On December 2, 2012, Led Zeppelin received the Kennedy Center Honors from President Barack Obama.
It's an award bestowed upon those considered to have contributed greatly to American culture, with other recipients including Ella Fitzgerald, Leonard Bernstein, Frank Sinatra, Ray Charles, Sammy Davis Jr., Dizzy Gillespie, Johnny Cash, Carole King and Joni Mitchell. In a world where awards are handed out like lollipops, The Kennedy Center Honors are a big deal.
Every December, the awards climax with a gala event at the Kennedy Center Opera House in Washington, D.C., and in 2012 the show included an emotional performance of Stairway To Heaven by Heart’s Ann and Nancy Wilson, with Jason Bonham on drums.
Did we say emotional? It's almost startlingly so. It's the looks the surviving members of Led Zeppelin give each other during the performance. It's Robert Plant's eyes watering as he watches Ann Wilson singing a song he famously has a difficult relationship with. It's the gospel choir paying tribute to John Bonham in the most unexpected way. It's Jason Bonham lifting his eyes towards the heavens as the song climaxes. It's extraordinary.
"I knew we did a lot of damage to people's brains and ear drums, and I knew we wrote some great songs, but it was a very humbling experience," Plant told LA Weekly. "When I saw Heart perform Stairway To Heaven, I just couldn't believe that song had anything to do with this 64-year old man that was sitting next to John Paul Jones. I thought to myself, 'This is me... How did this happen?'"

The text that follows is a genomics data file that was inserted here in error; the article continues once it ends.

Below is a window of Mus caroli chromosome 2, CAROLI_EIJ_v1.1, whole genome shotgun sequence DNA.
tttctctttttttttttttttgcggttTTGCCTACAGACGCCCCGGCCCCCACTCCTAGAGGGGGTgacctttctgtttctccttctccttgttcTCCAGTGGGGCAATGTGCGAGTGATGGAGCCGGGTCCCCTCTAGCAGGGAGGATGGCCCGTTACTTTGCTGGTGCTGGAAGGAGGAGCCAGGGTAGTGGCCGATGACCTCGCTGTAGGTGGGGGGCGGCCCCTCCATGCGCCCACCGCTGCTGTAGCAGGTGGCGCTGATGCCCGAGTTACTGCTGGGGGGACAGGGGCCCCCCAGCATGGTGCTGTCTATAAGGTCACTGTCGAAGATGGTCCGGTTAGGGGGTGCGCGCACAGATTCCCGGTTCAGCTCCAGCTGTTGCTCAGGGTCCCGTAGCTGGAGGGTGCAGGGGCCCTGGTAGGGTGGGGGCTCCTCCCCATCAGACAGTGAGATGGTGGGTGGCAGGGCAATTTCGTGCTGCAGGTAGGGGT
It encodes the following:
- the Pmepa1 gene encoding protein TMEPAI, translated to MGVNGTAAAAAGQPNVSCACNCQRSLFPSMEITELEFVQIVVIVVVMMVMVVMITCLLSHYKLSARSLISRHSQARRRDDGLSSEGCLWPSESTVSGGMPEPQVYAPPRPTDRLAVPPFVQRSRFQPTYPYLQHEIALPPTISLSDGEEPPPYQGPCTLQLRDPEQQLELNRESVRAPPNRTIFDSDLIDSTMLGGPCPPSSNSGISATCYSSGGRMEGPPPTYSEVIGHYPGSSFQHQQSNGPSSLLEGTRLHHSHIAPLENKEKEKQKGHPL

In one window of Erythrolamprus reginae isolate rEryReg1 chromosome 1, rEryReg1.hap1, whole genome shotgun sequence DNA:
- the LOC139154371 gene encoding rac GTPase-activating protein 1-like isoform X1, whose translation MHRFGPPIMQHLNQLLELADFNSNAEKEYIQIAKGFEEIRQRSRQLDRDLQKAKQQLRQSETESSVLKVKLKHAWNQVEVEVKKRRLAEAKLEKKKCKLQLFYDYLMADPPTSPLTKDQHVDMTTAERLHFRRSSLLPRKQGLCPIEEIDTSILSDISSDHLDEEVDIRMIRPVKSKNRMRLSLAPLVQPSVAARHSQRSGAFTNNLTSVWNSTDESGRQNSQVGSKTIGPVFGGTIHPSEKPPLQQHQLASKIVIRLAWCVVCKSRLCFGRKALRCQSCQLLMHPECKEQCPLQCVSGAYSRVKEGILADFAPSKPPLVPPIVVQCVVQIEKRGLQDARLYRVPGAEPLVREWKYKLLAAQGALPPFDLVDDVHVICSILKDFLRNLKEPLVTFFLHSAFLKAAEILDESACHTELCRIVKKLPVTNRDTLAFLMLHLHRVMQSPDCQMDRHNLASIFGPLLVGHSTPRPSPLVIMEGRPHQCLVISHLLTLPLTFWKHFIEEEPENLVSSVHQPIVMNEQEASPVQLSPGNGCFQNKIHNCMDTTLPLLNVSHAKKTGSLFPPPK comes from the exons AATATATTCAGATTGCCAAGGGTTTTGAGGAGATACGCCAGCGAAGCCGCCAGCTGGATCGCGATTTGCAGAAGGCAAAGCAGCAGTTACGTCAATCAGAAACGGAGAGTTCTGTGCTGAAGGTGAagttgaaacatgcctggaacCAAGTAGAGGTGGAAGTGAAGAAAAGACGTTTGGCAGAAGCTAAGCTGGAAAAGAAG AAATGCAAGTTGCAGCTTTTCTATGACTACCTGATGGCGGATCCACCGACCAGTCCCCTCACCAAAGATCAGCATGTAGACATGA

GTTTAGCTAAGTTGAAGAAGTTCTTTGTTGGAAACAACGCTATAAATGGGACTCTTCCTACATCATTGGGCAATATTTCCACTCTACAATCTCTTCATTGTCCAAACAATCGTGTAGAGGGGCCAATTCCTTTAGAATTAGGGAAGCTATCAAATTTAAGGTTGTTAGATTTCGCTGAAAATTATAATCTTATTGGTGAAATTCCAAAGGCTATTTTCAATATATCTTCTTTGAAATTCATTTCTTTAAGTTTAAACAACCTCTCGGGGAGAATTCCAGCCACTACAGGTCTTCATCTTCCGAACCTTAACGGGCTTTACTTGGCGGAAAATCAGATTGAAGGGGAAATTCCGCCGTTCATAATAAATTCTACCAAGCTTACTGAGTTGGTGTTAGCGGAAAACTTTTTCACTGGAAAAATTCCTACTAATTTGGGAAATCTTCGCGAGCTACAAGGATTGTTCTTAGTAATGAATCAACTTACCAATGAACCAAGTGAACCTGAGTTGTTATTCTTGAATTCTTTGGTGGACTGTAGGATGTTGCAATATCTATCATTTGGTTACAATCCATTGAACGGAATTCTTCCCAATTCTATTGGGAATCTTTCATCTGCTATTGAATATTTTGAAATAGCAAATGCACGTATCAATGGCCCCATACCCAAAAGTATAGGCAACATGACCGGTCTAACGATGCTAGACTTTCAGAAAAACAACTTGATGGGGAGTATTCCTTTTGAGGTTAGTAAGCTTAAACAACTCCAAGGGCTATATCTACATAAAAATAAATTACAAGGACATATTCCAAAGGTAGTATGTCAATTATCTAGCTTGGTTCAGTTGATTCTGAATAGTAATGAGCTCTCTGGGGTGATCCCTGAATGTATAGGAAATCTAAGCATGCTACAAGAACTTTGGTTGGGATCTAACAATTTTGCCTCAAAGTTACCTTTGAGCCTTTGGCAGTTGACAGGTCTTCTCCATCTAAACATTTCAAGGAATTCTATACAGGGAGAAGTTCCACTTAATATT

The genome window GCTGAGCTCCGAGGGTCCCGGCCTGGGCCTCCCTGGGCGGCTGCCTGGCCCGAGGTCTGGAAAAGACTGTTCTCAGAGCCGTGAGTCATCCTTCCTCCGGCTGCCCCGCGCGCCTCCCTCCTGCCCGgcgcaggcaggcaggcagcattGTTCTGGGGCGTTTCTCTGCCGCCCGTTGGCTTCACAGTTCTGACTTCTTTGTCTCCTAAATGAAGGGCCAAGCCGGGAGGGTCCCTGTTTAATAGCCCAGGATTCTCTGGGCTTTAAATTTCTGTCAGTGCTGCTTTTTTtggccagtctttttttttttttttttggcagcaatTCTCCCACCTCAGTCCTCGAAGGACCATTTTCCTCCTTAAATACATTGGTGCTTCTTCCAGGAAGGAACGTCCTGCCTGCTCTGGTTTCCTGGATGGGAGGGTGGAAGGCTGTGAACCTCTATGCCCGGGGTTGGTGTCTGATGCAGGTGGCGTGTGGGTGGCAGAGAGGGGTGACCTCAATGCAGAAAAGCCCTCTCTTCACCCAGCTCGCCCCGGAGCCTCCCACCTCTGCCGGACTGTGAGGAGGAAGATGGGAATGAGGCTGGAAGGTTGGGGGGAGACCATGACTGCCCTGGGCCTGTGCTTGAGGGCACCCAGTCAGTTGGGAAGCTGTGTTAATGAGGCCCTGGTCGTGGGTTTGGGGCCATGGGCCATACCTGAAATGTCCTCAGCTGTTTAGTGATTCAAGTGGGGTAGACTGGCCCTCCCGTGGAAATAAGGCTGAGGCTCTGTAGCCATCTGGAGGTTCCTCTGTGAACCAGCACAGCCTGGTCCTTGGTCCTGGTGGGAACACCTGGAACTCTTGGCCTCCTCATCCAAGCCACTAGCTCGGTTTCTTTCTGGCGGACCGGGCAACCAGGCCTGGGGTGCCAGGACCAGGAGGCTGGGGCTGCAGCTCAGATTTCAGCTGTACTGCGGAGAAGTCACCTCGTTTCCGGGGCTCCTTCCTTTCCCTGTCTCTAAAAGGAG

Nancy Wilson: “Oh my god, no pressure, right?! [laughs] Jimmy, Robert, John Paul, a few dignitaries, the President, the First Lady. Good Lordy! It was one of those moments where your professionalism has to be there. You have to have the most focus of your life. Before we went out there, I had to get my fingers really warmed up. It was winter, and it was cold and drafty backstage. You can’t play Stairway to Heaven with cold fingers in front of Jimmy Page!
“When we walked out, Ann and I gave each other a really long look and took a deep breath. I had to start all by my little old self. I thought: ‘Okay, I’ve played this song all my life and I know how it goes.’ Of course, my knees were shaking. But once Ann started singing, I thought: ‘We’re in!’ [laughs].
“We didn’t see the broadcast until a few weeks later and couldn’t see what was going on in the balcony. I think a lot of the emotion between the guys was not just about the song itself, but also us having Jason Bonham on the drums. He was the little kid who grew up around Led Zeppelin’s practice rooms. And he played with Heart for quite a while. Then the reveal of the smaller choir, the larger choir, then the orchestra. It was really well put together. If anybody deserved a tribute like that, it’s Led Zeppelin.
“At the dinner afterward, each member came up to us," elder sister Ann told Classic Rock Revisited. "Plant was like: ‘Oh my god, I’ve grown to hate that song so much because everybody murders it so badly. But you guys did great!’ Then Page told me: ‘You played that so well.’ And I just kind of swooned. What a night.
“When we were done we walked backstage and there was a feeling of awe. We were like, ‘What just happened?’ We weren’t nervous when we were doing it – but afterwards our nervous system came back to life and it all kicked in."